Associations between cognitive biases and domains of schizotypy in a non-clinical sample

Stephanie Aldebot Sacks, Amy Gina Weisman de Mamani, Cristina Phoenix Garcia

Research output: Contribution to journalArticle

11 Scopus citations

Abstract

Schizotypy is a non-clinical manifestation of the same underlying biological factors that give rise to psychotic disorders (Claridge and Beech, 1995). Research on normative populations scoring high on schizotypy is valuable because it may help elucidate the predisposition to schizophrenia (Jahshan and Sergi, 2007) and because performance is not confounded by issues present in schizophrenia samples. In the current study, a Confirmatory Factor Analysis was conducted using several comprehensive measures of schizotypy. As expected and replicating prior research, a four-factor model of schizotypy emerged including a positive, a negative, a cognitive disorganization, and an impulsive nonconformity factor. We also evaluated how each factor related to distinct cognitive biases. In support of hypotheses, increased self-certainty, decreased theory of mind, and decreased source memory were associated with higher scores on the positive factor; decreased theory of mind was associated with higher scores on the negative factor; and increased self-certainty was associated with greater impulsive nonconformity. Unexpectedly, decreased self-certainty and increased theory of mind were associated with greater cognitive disorganization, and decreased source memory was associated with greater impulsive nonconformity. These findings offer new insights by highlighting cognitive biases that may be risk factors for psychosis.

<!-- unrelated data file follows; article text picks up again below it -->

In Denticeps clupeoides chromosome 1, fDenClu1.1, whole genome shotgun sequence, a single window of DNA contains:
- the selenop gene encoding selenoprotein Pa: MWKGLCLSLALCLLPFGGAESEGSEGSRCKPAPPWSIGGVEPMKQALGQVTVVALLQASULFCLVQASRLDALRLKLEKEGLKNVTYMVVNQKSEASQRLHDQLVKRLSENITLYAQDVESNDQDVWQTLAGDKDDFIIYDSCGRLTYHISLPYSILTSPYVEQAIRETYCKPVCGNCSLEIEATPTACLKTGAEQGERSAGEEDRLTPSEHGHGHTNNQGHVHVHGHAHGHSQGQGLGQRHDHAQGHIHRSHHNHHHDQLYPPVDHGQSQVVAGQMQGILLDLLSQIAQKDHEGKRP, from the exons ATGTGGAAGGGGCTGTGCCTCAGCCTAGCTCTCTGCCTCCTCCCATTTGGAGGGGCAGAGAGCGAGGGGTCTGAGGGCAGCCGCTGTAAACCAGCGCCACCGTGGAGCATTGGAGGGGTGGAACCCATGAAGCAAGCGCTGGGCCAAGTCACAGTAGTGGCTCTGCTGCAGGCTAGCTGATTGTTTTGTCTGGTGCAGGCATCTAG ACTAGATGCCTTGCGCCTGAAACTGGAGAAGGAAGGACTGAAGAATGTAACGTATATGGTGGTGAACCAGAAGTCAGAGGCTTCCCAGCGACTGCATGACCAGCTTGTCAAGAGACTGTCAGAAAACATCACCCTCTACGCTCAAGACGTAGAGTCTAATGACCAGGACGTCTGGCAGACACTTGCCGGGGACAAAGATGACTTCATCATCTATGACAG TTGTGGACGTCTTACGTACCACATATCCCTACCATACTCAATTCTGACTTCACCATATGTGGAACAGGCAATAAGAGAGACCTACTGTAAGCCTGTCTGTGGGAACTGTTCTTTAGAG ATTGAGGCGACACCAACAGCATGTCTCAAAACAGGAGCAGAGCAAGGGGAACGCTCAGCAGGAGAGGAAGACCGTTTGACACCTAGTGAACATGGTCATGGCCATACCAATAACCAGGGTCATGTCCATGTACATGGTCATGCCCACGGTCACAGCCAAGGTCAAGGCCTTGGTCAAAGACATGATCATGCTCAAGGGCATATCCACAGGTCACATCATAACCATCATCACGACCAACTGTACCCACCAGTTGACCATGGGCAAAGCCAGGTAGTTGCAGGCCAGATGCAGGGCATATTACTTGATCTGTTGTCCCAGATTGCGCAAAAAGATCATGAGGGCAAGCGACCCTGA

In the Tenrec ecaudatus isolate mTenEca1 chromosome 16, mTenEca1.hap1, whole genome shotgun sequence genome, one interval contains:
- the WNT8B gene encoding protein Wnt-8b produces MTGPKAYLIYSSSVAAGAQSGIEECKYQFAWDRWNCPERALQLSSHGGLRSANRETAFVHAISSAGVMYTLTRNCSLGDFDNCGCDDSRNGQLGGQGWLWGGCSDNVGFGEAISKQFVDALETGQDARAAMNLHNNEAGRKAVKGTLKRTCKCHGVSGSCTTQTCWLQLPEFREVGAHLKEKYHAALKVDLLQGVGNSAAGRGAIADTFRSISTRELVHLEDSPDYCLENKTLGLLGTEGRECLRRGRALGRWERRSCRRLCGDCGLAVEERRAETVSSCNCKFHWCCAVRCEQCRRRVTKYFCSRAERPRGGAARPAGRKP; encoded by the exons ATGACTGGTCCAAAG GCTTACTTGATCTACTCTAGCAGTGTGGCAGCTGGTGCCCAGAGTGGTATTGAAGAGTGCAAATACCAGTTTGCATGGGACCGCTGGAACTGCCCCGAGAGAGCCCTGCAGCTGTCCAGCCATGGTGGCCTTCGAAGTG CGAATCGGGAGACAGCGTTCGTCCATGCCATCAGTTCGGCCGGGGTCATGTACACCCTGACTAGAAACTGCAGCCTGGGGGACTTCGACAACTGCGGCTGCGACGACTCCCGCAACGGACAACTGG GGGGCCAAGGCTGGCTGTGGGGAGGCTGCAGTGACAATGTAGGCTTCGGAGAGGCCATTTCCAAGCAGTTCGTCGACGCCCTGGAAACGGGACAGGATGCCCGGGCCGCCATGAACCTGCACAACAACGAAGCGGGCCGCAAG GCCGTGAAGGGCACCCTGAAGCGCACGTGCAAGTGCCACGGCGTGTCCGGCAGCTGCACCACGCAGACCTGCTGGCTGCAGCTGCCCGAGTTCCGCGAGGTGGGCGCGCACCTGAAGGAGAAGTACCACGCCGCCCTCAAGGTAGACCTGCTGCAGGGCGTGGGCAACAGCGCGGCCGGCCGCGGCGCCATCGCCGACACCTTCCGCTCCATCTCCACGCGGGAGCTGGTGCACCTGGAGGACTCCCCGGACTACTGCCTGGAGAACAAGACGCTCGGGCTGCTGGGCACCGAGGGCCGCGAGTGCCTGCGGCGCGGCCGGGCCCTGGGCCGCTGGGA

Original languageEnglish (US)
Pages (from-to)115-122
Number of pages8
JournalPsychiatry Research
Volume196
Issue number1
DOIs
StatePublished - Mar 30 2012

Keywords

  • Psychosis-proneness
  • Source memory
  • Theory of mind

ASJC Scopus subject areas

  • Psychiatry and Mental health
  • Biological Psychiatry

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